Turnout was expected to be high in a presidential election year. The Iraq War, which had seen a nation toppled in less than a month, was entering a bloody phase. In April, the US Marines had been defeated at Fallujah, almost exactly a year after President Bush had declared “Mission Accomplished” aboard the USS Abraham Lincoln. Sen. John Kerry of Massachusetts attempted to hold Bush to one term, in a divisive election that helped solidify the idea of a “red state-blue state” divide in America.
Though Rhode Island was decisively a blue state, a dispute between Providence’s firefighters and Mayor Cicilline prevented Vice Presidential candidate John Edwards from visiting Rhode Island, as he refused to cross the union picket line.
In the General Assembly, Democrats lost seats, even as they won a new seat in Senate. Republicans seized upon that seat gain to suggest that redistricting was a problem; how had Democrats managed to gain a new district seat if their share of the votes had gone down? Democrats countered with the fact that a renewed emphasis on contesting seats had yielded the Republican four new district seats, defeating four Democrats in head-to-head races. Perhaps if Republicans focused on running instead of complaining, they might do better.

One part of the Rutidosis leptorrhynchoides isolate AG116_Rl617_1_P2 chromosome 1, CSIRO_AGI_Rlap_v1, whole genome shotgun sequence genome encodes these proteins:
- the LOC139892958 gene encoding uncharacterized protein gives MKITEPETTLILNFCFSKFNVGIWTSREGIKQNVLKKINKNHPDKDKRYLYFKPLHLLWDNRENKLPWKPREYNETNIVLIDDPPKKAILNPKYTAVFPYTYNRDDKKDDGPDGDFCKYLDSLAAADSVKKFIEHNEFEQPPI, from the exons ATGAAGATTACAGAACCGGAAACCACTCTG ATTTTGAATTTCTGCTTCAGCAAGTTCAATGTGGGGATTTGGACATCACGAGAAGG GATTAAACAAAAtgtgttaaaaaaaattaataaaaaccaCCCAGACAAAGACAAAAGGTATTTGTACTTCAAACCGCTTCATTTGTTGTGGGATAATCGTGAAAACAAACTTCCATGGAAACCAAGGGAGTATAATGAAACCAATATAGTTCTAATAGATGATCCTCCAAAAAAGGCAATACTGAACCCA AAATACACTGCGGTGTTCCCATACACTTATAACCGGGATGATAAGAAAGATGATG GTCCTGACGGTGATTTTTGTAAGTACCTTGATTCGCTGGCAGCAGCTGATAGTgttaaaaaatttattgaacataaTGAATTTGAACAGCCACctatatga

In total, Republicans gained two seats in the Senate and five seats in the House. Republicans told their members they were doing better, and the end of Democratic control was coming soon. Democrats grumbled.
In reality, though the Republicans gained four seats in the House, they actually lost a seat in the Senate. 2004 was the high watermark for Republican turnout, not as a percent wise, but total votes. In both House and Senate races, over 120,000 people cast their votes for Republican candidates. Collectively, Republican candidates tend to must 30,000 to 20,000 votes less. Though Republicans managed to turnout in large numbers, Democrats turnout in even higher numbers, improving somewhere around 40,000 voters over 2002.
This is Part 5 of the MMP RI series, which posits what Rhode Island’s political landscape would look like if we had switched to a mixed-member proportional representation (MMP) system in 2002. Part 4 (the Election of 2002) is available here. Part 6 is a look at the Election of 2006.